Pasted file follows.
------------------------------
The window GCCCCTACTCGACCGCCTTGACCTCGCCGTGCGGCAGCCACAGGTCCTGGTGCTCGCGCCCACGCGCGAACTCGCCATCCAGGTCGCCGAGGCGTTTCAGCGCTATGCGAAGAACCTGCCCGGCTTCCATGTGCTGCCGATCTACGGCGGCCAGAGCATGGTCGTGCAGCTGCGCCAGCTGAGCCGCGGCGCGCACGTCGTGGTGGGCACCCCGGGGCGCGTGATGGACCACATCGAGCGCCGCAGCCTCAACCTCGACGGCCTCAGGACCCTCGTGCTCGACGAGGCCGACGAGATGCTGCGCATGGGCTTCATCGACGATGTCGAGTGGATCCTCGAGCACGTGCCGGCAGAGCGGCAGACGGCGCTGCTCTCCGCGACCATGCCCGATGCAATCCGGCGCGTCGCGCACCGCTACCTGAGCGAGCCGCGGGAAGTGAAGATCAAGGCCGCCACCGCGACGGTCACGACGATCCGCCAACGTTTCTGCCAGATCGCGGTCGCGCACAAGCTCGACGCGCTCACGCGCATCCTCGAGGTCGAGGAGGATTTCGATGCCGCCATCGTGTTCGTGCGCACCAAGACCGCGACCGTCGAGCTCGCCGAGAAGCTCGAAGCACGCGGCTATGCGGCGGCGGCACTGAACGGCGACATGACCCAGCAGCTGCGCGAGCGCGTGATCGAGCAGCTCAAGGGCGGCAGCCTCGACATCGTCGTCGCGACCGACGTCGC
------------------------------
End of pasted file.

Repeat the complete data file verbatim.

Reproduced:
The window GCCCCTACTCGACCGCCTTGACCTCGCCGTGCGGCAGCCACAGGTCCTGGTGCTCGCGCCCACGCGCGAACTCGCCATCCAGGTCGCCGAGGCGTTTCAGCGCTATGCGAAGAACCTGCCCGGCTTCCATGTGCTGCCGATCTACGGCGGCCAGAGCATGGTCGTGCAGCTGCGCCAGCTGAGCCGCGGCGCGCACGTCGTGGTGGGCACCCCGGGGCGCGTGATGGACCACATCGAGCGCCGCAGCCTCAACCTCGACGGCCTCAGGACCCTCGTGCTCGACGAGGCCGACGAGATGCTGCGCATGGGCTTCATCGACGATGTCGAGTGGATCCTCGAGCACGTGCCGGCAGAGCGGCAGACGGCGCTGCTCTCCGCGACCATGCCCGATGCAATCCGGCGCGTCGCGCACCGCTACCTGAGCGAGCCGCGGGAAGTGAAGATCAAGGCCGCCACCGCGACGGTCACGACGATCCGCCAACGTTTCTGCCAGATCGCGGTCGCGCACAAGCTCGACGCGCTCACGCGCATCCTCGAGGTCGAGGAGGATTTCGATGCCGCCATCGTGTTCGTGCGCACCAAGACCGCGACCGTCGAGCTCGCCGAGAAGCTCGAAGCACGCGGCTATGCGGCGGCGGCACTGAACGGCGACATGACCCAGCAGCTGCGCGAGCGCGTGATCGAGCAGCTCAAGGGCGGCAGCCTCGACATCGTCGTCGCGACCGACGTCGC